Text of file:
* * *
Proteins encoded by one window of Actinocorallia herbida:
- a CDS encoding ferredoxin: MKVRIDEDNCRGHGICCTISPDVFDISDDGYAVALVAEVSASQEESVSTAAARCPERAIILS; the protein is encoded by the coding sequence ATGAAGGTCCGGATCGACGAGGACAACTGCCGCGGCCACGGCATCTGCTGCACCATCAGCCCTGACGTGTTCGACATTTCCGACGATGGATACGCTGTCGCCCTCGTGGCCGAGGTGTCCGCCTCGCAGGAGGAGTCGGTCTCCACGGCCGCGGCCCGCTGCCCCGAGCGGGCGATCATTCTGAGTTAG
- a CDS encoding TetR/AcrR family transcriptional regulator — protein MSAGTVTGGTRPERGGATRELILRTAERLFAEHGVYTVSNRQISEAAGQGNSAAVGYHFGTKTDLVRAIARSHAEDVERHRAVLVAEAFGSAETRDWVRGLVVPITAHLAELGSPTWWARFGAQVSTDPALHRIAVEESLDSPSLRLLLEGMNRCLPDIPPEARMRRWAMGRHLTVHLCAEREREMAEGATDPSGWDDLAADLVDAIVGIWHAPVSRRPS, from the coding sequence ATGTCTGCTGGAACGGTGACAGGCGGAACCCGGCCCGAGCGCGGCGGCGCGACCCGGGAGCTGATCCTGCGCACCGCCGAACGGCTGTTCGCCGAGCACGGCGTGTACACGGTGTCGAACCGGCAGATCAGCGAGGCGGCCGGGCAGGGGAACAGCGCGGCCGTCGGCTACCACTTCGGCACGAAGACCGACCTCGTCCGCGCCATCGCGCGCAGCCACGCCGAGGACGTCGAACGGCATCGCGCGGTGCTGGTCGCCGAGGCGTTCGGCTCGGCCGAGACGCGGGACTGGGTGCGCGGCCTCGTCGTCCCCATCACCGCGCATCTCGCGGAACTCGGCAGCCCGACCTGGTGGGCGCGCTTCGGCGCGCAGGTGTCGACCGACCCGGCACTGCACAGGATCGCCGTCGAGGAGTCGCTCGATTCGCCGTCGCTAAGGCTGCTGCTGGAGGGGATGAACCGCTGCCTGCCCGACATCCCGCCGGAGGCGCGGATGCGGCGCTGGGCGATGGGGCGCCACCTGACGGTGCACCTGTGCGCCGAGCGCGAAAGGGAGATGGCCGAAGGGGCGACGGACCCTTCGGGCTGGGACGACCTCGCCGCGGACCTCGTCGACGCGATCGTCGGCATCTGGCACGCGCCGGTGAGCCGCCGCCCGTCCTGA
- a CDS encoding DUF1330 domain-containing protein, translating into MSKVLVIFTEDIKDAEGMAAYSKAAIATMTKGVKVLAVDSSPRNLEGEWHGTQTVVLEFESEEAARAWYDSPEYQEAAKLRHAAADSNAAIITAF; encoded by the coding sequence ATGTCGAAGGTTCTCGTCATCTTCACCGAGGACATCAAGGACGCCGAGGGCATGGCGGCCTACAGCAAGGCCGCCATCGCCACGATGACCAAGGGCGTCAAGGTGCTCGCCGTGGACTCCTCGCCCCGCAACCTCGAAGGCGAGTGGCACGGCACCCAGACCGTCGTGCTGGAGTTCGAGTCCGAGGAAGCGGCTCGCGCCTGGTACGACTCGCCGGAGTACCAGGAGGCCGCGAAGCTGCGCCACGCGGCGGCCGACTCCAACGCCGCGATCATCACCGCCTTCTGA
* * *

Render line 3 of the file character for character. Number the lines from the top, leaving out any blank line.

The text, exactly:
- a CDS encoding TetR/AcrR family transcriptional regulator — protein MSAGTVTGGTRPERGGATRELILRTAERLFAEHGVYTVSNRQISEAAGQGNSAAVGYHFGTKTDLVRAIARSHAEDVERHRAVLVAEAFGSAETRDWVRGLVVPITAHLAELGSPTWWARFGAQVSTDPALHRIAVEESLDSPSLRLLLEGMNRCLPDIPPEARMRRWAMGRHLTVHLCAEREREMAEGATDPSGWDDLAADLVDAIVGIWHAPVSRRPS, from the coding sequence ATGTCTGCTGGAACGGTGACAGGCGGAACCCGGCCCGAGCGCGGCGGCGCGACCCGGGAGCTGATCCTGCGCACCGCCGAACGGCTGTTCGCCGAGCACGGCGTGTACACGGTGTCGAACCGGCAGATCAGCGAGGCGGCCGGGCAGGGGAACAGCGCGGCCGTCGGCTACCACTTCGGCACGAAGACCGACCTCGTCCGCGCCATCGCGCGCAGCCACGCCGAGGACGTCGAACGGCATCGCGCGGTGCTGGTCGCCGAGGCGTTCGGCTCGGCCGAGACGCGGGACTGGGTGCGCGGCCTCGTCGTCCCCATCACCGCGCATCTCGCGGAACTCGGCAGCCCGACCTGGTGGGCGCGCTTCGGCGCGCAGGTGTCGACCGACCCGGCACTGCACAGGATCGCCGTCGAGGAGTCGCTCGATTCGCCGTCGCTAAGGCTGCTGCTGGAGGGGATGAACCGCTGCCTGCCCGACATCCCGCCGGAGGCGCGGATGCGGCGCTGGGCGATGGGGCGCCACCTGACGGTGCACCTGTGCGCCGAGCGCGAAAGGGAGATGGCCGAAGGGGCGACGGACCCTTCGGGCTGGGACGACCTCGCCGCGGACCTCGTCGACGCGATCGTCGGCATCTGGCACGCGCCGGTGAGCCGCCGCCCGTCCTGA